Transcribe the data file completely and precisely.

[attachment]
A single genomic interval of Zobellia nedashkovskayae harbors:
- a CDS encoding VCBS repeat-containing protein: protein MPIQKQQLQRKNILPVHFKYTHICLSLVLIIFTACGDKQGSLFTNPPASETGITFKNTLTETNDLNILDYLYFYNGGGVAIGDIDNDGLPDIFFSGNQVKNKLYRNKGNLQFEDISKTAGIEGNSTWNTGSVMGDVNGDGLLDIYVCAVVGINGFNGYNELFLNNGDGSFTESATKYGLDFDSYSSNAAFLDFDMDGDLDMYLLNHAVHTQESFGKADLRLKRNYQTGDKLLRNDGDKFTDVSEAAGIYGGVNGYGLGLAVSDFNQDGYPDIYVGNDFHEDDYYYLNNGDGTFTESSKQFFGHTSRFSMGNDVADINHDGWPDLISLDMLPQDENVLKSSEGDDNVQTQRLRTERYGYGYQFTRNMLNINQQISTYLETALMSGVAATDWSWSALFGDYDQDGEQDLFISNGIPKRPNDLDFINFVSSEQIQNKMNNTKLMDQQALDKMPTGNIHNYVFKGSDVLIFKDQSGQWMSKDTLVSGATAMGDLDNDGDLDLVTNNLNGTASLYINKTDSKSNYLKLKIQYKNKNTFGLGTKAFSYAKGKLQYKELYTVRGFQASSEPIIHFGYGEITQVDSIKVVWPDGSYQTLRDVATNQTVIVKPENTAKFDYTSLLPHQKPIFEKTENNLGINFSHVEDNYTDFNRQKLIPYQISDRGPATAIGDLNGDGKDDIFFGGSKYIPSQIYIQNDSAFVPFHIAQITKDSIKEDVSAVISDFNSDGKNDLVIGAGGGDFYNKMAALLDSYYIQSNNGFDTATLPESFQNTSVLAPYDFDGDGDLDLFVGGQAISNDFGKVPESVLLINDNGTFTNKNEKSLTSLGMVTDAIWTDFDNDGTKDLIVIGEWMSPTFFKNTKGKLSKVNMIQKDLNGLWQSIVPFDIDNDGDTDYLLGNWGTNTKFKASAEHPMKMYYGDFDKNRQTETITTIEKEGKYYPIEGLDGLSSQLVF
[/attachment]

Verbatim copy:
A single genomic interval of Zobellia nedashkovskayae harbors:
- a CDS encoding VCBS repeat-containing protein: protein MPIQKQQLQRKNILPVHFKYTHICLSLVLIIFTACGDKQGSLFTNPPASETGITFKNTLTETNDLNILDYLYFYNGGGVAIGDIDNDGLPDIFFSGNQVKNKLYRNKGNLQFEDISKTAGIEGNSTWNTGSVMGDVNGDGLLDIYVCAVVGINGFNGYNELFLNNGDGSFTESATKYGLDFDSYSSNAAFLDFDMDGDLDMYLLNHAVHTQESFGKADLRLKRNYQTGDKLLRNDGDKFTDVSEAAGIYGGVNGYGLGLAVSDFNQDGYPDIYVGNDFHEDDYYYLNNGDGTFTESSKQFFGHTSRFSMGNDVADINHDGWPDLISLDMLPQDENVLKSSEGDDNVQTQRLRTERYGYGYQFTRNMLNINQQISTYLETALMSGVAATDWSWSALFGDYDQDGEQDLFISNGIPKRPNDLDFINFVSSEQIQNKMNNTKLMDQQALDKMPTGNIHNYVFKGSDVLIFKDQSGQWMSKDTLVSGATAMGDLDNDGDLDLVTNNLNGTASLYINKTDSKSNYLKLKIQYKNKNTFGLGTKAFSYAKGKLQYKELYTVRGFQASSEPIIHFGYGEITQVDSIKVVWPDGSYQTLRDVATNQTVIVKPENTAKFDYTSLLPHQKPIFEKTENNLGINFSHVEDNYTDFNRQKLIPYQISDRGPATAIGDLNGDGKDDIFFGGSKYIPSQIYIQNDSAFVPFHIAQITKDSIKEDVSAVISDFNSDGKNDLVIGAGGGDFYNKMAALLDSYYIQSNNGFDTATLPESFQNTSVLAPYDFDGDGDLDLFVGGQAISNDFGKVPESVLLINDNGTFTNKNEKSLTSLGMVTDAIWTDFDNDGTKDLIVIGEWMSPTFFKNTKGKLSKVNMIQKDLNGLWQSIVPFDIDNDGDTDYLLGNWGTNTKFKASAEHPMKMYYGDFDKNRQTETITTIEKEGKYYPIEGLDGLSSQLVF